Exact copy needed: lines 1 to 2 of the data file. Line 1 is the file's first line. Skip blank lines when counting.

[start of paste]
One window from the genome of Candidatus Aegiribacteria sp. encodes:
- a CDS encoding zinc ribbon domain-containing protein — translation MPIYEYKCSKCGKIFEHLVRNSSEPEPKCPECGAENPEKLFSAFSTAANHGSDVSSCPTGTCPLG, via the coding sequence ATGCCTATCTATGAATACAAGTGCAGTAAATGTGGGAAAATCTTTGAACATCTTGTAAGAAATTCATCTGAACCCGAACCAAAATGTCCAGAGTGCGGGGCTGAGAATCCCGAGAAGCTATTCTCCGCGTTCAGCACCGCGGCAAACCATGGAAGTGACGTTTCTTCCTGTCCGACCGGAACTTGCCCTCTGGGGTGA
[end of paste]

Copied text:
One window from the genome of Candidatus Aegiribacteria sp. encodes:
- a CDS encoding zinc ribbon domain-containing protein — translation MPIYEYKCSKCGKIFEHLVRNSSEPEPKCPECGAENPEKLFSAFSTAANHGSDVSSCPTGTCPLG, via the coding sequence ATGCCTATCTATGAATACAAGTGCAGTAAATGTGGGAAAATCTTTGAACATCTTGTAAGAAATTCATCTGAACCCGAACCAAAATGTCCAGAGTGCGGGGCTGAGAATCCCGAGAAGCTATTCTCCGCGTTCAGCACCGCGGCAAACCATGGAAGTGACGTTTCTTCCTGTCCGACCGGAACTTGCCCTCTGGGGTGA